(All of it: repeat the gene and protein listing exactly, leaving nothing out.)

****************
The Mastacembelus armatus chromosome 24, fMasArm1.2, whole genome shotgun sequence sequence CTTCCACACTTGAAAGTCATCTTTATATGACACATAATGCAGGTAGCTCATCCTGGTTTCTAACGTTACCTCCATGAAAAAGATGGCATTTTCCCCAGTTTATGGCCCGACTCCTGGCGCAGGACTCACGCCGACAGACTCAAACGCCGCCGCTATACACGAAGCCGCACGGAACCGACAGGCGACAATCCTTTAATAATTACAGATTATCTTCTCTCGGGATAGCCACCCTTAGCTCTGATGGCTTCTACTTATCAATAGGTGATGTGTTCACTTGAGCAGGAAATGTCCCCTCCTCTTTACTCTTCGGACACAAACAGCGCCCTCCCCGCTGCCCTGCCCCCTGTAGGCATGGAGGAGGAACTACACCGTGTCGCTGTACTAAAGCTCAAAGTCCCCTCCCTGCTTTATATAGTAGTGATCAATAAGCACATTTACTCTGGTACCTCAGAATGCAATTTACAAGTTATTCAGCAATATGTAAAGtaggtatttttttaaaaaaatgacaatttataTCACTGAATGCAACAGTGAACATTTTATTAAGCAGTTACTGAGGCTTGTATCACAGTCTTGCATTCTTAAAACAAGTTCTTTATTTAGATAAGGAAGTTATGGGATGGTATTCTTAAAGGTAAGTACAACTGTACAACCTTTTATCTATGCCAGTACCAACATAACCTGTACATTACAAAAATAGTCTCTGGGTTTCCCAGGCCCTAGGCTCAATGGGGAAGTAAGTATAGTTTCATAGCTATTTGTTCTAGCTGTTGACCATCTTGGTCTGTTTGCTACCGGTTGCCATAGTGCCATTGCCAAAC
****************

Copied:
The Mastacembelus armatus chromosome 24, fMasArm1.2, whole genome shotgun sequence sequence CTTCCACACTTGAAAGTCATCTTTATATGACACATAATGCAGGTAGCTCATCCTGGTTTCTAACGTTACCTCCATGAAAAAGATGGCATTTTCCCCAGTTTATGGCCCGACTCCTGGCGCAGGACTCACGCCGACAGACTCAAACGCCGCCGCTATACACGAAGCCGCACGGAACCGACAGGCGACAATCCTTTAATAATTACAGATTATCTTCTCTCGGGATAGCCACCCTTAGCTCTGATGGCTTCTACTTATCAATAGGTGATGTGTTCACTTGAGCAGGAAATGTCCCCTCCTCTTTACTCTTCGGACACAAACAGCGCCCTCCCCGCTGCCCTGCCCCCTGTAGGCATGGAGGAGGAACTACACCGTGTCGCTGTACTAAAGCTCAAAGTCCCCTCCCTGCTTTATATAGTAGTGATCAATAAGCACATTTACTCTGGTACCTCAGAATGCAATTTACAAGTTATTCAGCAATATGTAAAGtaggtatttttttaaaaaaatgacaatttataTCACTGAATGCAACAGTGAACATTTTATTAAGCAGTTACTGAGGCTTGTATCACAGTCTTGCATTCTTAAAACAAGTTCTTTATTTAGATAAGGAAGTTATGGGATGGTATTCTTAAAGGTAAGTACAACTGTACAACCTTTTATCTATGCCAGTACCAACATAACCTGTACATTACAAAAATAGTCTCTGGGTTTCCCAGGCCCTAGGCTCAATGGGGAAGTAAGTATAGTTTCATAGCTATTTGTTCTAGCTGTTGACCATCTTGGTCTGTTTGCTACCGGTTGCCATAGTGCCATTGCCAAAC